Mumbai – Start of Street Grid (1900-1910)

Article: Kidambi, P. (2001). Housing the Poor in a Colonial City: The Bombay Improvement Trust, 1898-1918. Studies in History, 17(1), pp.57-79.

It is an article writing focusing on the housing problem after the plague in 1896. ‘Public Health’ had become a great concern and one of the source of insanitary was from the housing of the poor, the slums. Thus the City Improvement Trust had a primary goal to carry out the clearance of slums and improving the living conditions of the poor. It recorded in detail about the approach of housing of the poor of the Improvement Trust while one of the solution was imposing street grid. It pointed out that the Trust at the end did not help solving the housing problem while in the meantime creating new one. Raising property price and housing for the poor originally was occupied by the middle classes. Thus the living condition of the poor did not improve unfortunately.

It is a critique about the work of the Trust in the 1900s with detail arguments and supporting evidence. From the writing, the failure of the Trust to carry out tasks, in which it had been originally established for, is revealed.


Book: Kidambi, P. (2007). The making of an Indian metropolis. Aldershot, England: Ashgate.

The Making of an Indian Metropolis: Colonial Governance and Public Culture in Bombay, 1890-1920 is a book exactly focusing on the time period selected for this research. The sub-urbanization carried started from this period is the real turning point in the history of Bombay when the city was transforming from a small colonial city to a huge modern city. One of the chapters, ‘Reordering the city: The Bombay Improvement Trust’, mentioned the works of the Trust in detail with analysis by dividing the works of the Trust with various schemes and approaches. And the main objective of the Trust, as mentioned in the title, was to reorder the city and one of the way was by imposing street grid.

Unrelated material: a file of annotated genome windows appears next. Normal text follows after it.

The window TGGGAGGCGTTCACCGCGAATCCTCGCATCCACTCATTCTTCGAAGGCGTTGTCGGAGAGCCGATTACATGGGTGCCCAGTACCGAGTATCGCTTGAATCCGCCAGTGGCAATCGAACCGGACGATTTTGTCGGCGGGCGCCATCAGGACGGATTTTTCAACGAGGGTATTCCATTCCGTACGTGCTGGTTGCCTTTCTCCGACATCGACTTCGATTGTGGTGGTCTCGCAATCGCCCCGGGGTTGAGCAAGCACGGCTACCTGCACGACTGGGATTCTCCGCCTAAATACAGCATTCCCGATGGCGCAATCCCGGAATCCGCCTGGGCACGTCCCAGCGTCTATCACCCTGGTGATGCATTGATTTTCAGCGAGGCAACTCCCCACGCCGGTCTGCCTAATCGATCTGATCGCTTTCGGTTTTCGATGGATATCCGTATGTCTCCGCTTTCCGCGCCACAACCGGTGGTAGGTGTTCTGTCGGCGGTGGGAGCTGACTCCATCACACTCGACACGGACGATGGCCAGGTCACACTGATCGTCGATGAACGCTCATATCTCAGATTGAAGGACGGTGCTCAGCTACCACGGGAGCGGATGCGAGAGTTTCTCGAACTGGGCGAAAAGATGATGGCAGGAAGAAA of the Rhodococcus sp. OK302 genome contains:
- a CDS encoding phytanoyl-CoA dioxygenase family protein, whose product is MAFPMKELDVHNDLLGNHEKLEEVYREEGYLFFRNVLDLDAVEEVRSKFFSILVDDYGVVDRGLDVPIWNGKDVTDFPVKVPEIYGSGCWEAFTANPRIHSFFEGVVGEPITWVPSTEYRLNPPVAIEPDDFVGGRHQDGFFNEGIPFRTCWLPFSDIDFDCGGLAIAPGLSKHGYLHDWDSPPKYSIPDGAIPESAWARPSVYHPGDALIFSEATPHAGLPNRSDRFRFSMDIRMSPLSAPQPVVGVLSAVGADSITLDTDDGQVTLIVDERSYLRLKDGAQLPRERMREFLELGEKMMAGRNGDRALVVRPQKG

The book is a collection and an organized version of analysis and critiques of Kidambi such as the previous article written in 2001. Kidambi has a broad knowledge and well-established analysis about the period and he had provided exceptional insights on the work of the Trust.


Book: Rao, N. (n.d.). House, but no garden.

House, but no garden: Apartment Living in Bombay’s Suburb, 1898-1960 is describing the period where the emergence of the apartment living took place. With the work of the Trust of imposing special street pattern which was not existing before in the site, new kind of living and building emerged. In the book, how the street and boulevard being developed in the Trust is mentioned in relation to the living of the built environment of Bombay.

The section about the street and boulevard schemes offers a new understanding on developing street grid in terms of the built environment. The argument are well-organized with clear analysis thus successfully cut into the heart of the Trust and explaining its works in various schemes.

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